(interactive)
                          (delete-minibuffer-contents)
                          (insert "n")
                          (exit-minibuffer)))
    map))

(defun y-n-p (prompt)
  (read-from-minibuffer prompt nil y-n-p-map nil 'y-n-p-history))

(y-n-p "Please type y or n: ")

Then all history commands are available, e.g. 'M-p' or the up arrow.

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Re: Strange use of (run-with-timer 0 nil #'foo args) in do-after-load-evaluation

Stefan Monnier
In reply to this post by Juri Linkov-2
> Why y-or-n-p doesn't use normal minibuffer functions?

Fine by me.


        Stefan


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Re: Strange use of (run-with-timer 0 nil #'foo args) in do-after-load-evaluation

Eli Zaretskii
In reply to this post by Juri Linkov-2
> From: Juri Linkov <[hidden email]>
> Date: Sun, 27 Oct 2019 23:51:51 +0200
> Cc: [hidden email]
>
> Maybe it's possible to delay warnings until desktop is loaded?

We already do, perhaps something there is not working?

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Re: Strange use of (run-with-timer 0 nil #'foo args) in do-after-load-evaluation

martin rudalics
In reply to this post by Juri Linkov-2
 > I meant something like

It would certainly remove the present confusion wrt usage of echo area
and minibuffer window when asking questions.  Hence I'm all for such a
change.

martin

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Re: Strange use of (run-with-timer 0 nil #'foo args) in do-after-load-evaluation

Lars Ingebrigtsen
In reply to this post by Juri Linkov-2
Juri Linkov <[hidden email]> writes:

>> Yup.  There are several bug reports on this (general) issue of
>> asynchronous messages hiding queries.  One suggestion has been to extend
>> the echo area in these instances, showing the message (perhaps) below
>> the prompt.  Another is to have the prompt re-assert itself after a
>> timeout, making the message disappear.
>
> These bug reports are fixed now when messages are displayed in the
> minibuffer, but the problem still exists for the y-or-n-p prompt.

So read-from-minibuffer reasserts the query if an asynchronous message
hides it?  Then that sounds like a good idea.  On the other hand,
y-or-n-p could just call read-char/event with a timeout and do the same
thing.

> Why y-or-n-p doesn't use normal minibuffer functions?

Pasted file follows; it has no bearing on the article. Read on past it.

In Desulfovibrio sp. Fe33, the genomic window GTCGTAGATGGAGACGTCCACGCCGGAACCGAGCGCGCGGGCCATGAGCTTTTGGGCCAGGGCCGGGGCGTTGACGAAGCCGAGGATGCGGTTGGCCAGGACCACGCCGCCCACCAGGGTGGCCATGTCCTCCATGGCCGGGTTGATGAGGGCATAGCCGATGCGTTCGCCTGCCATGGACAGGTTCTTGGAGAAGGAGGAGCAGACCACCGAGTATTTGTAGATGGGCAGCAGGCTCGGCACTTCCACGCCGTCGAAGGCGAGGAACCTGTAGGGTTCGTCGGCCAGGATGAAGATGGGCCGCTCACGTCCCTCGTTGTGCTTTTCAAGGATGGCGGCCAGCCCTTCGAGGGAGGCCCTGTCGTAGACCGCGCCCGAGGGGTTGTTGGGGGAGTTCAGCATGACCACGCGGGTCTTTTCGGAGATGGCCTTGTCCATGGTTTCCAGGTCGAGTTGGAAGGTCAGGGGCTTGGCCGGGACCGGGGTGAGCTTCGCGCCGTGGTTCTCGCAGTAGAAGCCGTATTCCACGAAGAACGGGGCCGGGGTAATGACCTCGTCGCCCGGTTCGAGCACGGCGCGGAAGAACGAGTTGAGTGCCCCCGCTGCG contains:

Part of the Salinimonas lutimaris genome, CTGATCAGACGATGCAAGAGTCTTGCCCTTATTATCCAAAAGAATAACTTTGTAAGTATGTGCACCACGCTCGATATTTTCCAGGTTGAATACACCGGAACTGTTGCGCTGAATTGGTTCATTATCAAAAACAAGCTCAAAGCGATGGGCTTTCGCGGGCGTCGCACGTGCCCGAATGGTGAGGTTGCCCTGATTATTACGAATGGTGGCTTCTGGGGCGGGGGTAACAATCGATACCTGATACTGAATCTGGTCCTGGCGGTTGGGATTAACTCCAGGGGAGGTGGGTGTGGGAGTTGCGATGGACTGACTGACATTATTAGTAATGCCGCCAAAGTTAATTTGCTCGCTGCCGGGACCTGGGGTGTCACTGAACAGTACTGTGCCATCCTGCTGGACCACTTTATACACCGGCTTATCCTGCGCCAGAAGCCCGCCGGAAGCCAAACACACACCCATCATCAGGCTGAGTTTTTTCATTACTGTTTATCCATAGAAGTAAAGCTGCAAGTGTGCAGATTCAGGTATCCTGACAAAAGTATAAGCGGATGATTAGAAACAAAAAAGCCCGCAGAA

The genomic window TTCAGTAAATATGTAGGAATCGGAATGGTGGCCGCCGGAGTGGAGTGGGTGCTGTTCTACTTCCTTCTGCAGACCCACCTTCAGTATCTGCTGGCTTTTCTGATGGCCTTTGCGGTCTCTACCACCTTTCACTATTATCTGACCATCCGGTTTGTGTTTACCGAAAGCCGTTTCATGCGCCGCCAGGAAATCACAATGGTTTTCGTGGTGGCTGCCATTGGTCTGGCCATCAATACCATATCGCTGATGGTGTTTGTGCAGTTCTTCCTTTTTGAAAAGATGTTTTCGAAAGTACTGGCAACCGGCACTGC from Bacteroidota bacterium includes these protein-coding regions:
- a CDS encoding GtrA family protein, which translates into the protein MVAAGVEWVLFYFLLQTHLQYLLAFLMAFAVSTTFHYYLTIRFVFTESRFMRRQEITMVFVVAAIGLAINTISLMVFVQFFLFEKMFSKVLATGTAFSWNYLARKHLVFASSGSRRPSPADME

>
> It can finely use read-from-minibuffer with a keymap where
> 'y' and 'n' keys are bound to minibuffer-exiting commands.
>
> Then history commands will be available for free, so you don't need
> to re-implement minibuffer history commands with `read-char-with-history'.

I think having a history for y-or-n-p doesn't sound very useful?
Hitting `M-p' doesn't to get to the previous answer just sounds
confusing to me.

--
(domestic pets only, the antidote for overdose, milk.)
   bloggy blog: http://lars.ingebrigtsen.no

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Re: Strange use of (run-with-timer 0 nil #'foo args) in do-after-load-evaluation

Juri Linkov-2
>> These bug reports are fixed now when messages are displayed in the
>> minibuffer, but the problem still exists for the y-or-n-p prompt.
>
> So read-from-minibuffer reasserts the query if an asynchronous message
> hides it?

An asynchronous message doesn't hide the minibuffer.  It's displayed
at the end of the minibuffer text.

>> Why y-or-n-p doesn't use normal minibuffer functions?
>>
>> It can finely use read-from-minibuffer with a keymap where
>> 'y' and 'n' keys are bound to minibuffer-exiting commands.
>>
>> Then history commands will be available for free, so you don't need
>> to re-implement minibuffer history commands with `read-char-with-history'.
>
> I think having a history for y-or-n-p doesn't sound very useful?
> Hitting `M-p' doesn't to get to the previous answer just sounds
> confusing to me.

Please try the example I sent earlier.  It feels quite naturally
typing 'M-p RET' to repeat a previous y/n answer.

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Re: Strange use of (run-with-timer 0 nil #'foo args) in do-after-load-evaluation

Stefan Kangas
Juri Linkov <[hidden email]> writes:

> > I think having a history for y-or-n-p doesn't sound very useful?
> > Hitting `M-p' doesn't to get to the previous answer just sounds
> > confusing to me.
>
> Please try the example I sent earlier.  It feels quite naturally
> typing 'M-p RET' to repeat a previous y/n answer.

I think this is a misfeature.  Imagine a user answering "Do you want
to save important file X before closing?" and is used to always having
"y" in her history.  This time, "n" was the first item in history
because of some previous but now forgotten invocation the night
before.  But the user hits "M-p RET" by habit, expecting that to mean
"y", and ends up discarding important work.

Using this puts a cognitive load on the user if she doesn't want to
make mistakes.

Best regards,
Stefan Kangas

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Re: Strange use of (run-with-timer 0 nil #'foo args) in do-after-load-evaluation

Lars Ingebrigtsen
In reply to this post by Juri Linkov-2
Juri Linkov <[hidden email]> writes:

>> So read-from-minibuffer reasserts the query if an asynchronous message
>> hides it?
>